ETF ideas with stocks at all-time highs

Using a screener to sort for investing ideas with the S&P 500 at a new record.

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A superficial look at some markets shows they have completely recovered their COVID-19-induced losses. In the US, the S&P 500 Index hit a new all-time high this week, closing above 3,400 for the first time ever. However, a closer look shows that roughly half of the stocks in the S&P 500 have not recouped all of their losses since the March bottom, and are still down for the year.1 This stratification within the S&P 500 illustrates why it’s important to always be selective (implement an appropriate and well diversified asset mix) when considering new investments for your portfolio—even if the market broadly appears to be trending higher.

If you are interested in exploring exchange-traded funds (ETFs) to help build a diversified portfolio, consider using Fidelity's ETF Screener to quickly sort through a lot of data. You can search for ETFs using a variety of characteristics like the fund's objectives, fundamentals, technicals, performance, volatility, trading characteristics, tax considerations, and analyst ratings.

Below, we feature 3 ETF screens, plus the top 10 results for each.

1. 5-star ETFs

If you are unfamiliar with screeners or don't know where to get started, one way to get going is to utilize analyst ratings. Ratings from MorningstarTM and FactSet are available on Fidelity.com. An ETF's Morningstar Rating is a quantitative assessment of the fund's past performance that accounts for both risk and return, with funds earning between 1 (lowest) and 5 (highest) stars. An ETF’s FactSet rating is based on a variety of metrics that account for both historical risk and return, with funds earning between an F (worst) and A (best) grade. Of course, these ratings are not necessarily predictive of future absolute or relative performance (and these screening criteria and results don’t constitute recommendations from Fidelity).

As of August 27, 2020, here are the top 10 results of a screen for 5-star Morningstar-rated ETFs and A-rated FactSet ETFs, sorted by net assets:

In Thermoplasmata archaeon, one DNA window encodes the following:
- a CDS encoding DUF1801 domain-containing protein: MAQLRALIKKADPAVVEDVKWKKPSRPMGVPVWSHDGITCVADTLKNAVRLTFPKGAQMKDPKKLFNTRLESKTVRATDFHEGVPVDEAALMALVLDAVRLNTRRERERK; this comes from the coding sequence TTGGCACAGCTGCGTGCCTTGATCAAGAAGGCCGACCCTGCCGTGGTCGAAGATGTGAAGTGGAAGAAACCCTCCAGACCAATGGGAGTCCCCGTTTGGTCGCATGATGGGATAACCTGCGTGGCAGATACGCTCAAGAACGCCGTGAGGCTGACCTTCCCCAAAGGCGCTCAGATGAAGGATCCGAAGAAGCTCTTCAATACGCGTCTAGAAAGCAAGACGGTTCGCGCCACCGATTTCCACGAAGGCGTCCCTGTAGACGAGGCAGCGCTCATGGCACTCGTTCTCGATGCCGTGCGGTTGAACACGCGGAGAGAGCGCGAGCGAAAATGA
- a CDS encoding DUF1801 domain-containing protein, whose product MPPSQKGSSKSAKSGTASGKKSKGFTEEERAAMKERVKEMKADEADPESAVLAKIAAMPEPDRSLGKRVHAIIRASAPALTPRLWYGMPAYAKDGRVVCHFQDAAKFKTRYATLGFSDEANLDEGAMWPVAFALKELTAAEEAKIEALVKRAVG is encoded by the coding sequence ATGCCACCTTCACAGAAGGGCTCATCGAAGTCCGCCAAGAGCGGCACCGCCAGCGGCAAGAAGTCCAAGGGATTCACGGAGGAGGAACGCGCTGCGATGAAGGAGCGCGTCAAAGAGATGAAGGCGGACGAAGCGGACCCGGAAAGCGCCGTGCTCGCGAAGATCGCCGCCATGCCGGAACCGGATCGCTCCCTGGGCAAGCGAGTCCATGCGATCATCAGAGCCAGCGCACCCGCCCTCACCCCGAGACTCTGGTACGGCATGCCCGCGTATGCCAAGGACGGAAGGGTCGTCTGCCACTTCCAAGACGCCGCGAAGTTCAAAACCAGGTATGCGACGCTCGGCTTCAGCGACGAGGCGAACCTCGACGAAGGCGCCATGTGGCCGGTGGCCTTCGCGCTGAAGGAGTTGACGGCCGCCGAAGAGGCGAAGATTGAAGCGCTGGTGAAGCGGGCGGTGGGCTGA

• SPDR S&P 500 ETF (SPY)—Morningstar has awarded this fund 5 stars based on its risk-adjusted performance derived from a weighted average of the performance figures associated with its 3- (4 stars out of 1,296 funds), 5- (4 stars out of 1,053 funds), and 10-year (5 stars out of 809 funds) Morningstar Rating metrics compared to the 1,226 funds within its Morningstar Large Blend Category.
  • iShares Core S&P 500 ETF (IVV)—Morningstar has awarded this fund 5 stars based on its risk-adjusted performance derived from a weighted average of the performance figures associated with its 3- (4 stars out of 1,226 funds), 5- (4 stars out of 1,053 funds), and 10-year (5 stars out of 809 funds) Morningstar Rating metrics compared to the 1,226 funds within its Morningstar Large Blend Category.
  • Invesco QQQ Trust (QQQ)—Morningstar has awarded this fund 5 stars based on its risk-adjusted performance derived from a weighted average of the performance figures associated with its 3- (5 stars out of 1,232 funds), 5- (5 stars out of 1,088 funds), and 10-year (5 stars out of 813 funds) Morningstar Rating metrics compared to the 1,232 funds within its Morningstar Large Growth Category.
  • SPDR Gold Trust (GLD)—Morningstar has awarded this fund 5 stars based on its risk-adjusted performance derived from a weighted average of the performance figures associated with its 3- (5 stars out of 1,232 funds), 5- (5 stars out of 1,088 funds), and 10-year (5 stars out of 813 funds) Morningstar Rating metrics compared to the 1,232 funds within its Morningstar Large Growth Category.
  • iShares iBoxx $ Investment Grade Corporate Bond ETF (LQD)—Morningstar has awarded this fund 5 stars based on its risk-adjusted performance derived from a weighted average of the performance figures associated with its 3- (5 stars out of 184 funds), 5- (5 stars out of 135 funds), and 10-year (4 stars out of 88 funds) Morningstar Rating metrics compared to the 184 funds within its Morningstar Corporate Bond Category.
  • Vanguard Mid-Cap Index ETF (VO)—Morningstar has awarded this fund 5 stars based on its risk-adjusted performance derived from a weighted average of the performance figures associated with its 3- (5 stars out of 372 funds), 5- (5 stars out of 299 funds), and 10-year (5 stars out of 218 funds) Morningstar Rating metrics compared to the 372 funds within its Morningstar Mid-Cap Blend Category.
  • iShares Edge MSCI Min Vol USA ETF (USMV)—Morningstar has awarded this fund 5 stars based on its risk-adjusted performance derived from a weighted average of the performance figures associated with its 3- (4 stars out of 1,226 funds), 5- (5 stars out of 1,053 funds), and 10-year (not available) Morningstar Rating metrics compared to the 1,226 funds within its Morningstar Large Blend Category.
  • iShares Gold Trust (IAU)—Morningstar has awarded this fund 5 stars based on its risk-adjusted performance derived from a weighted average of the performance figures associated with its 3- (5 stars out of 33 funds), 5- (not available), and 10-year (not available) Morningstar Rating metrics compared to the 55 funds within its Morningstar Commodities Focused Category.
  • Vanguard Short-Term Corporate Bond ETF (VCSH)—Morningstar has awarded this fund 5 stars based on its risk-adjusted performance derived from a weighted average of the performance figures associated with its 3- (5 stars out of 512 funds), 5- (5 stars out of 453 funds), and 10-year (5 stars out of 292 funds) Morningstar Rating metrics compared to the 512 funds within its Morningstar Short-Term Bond Category.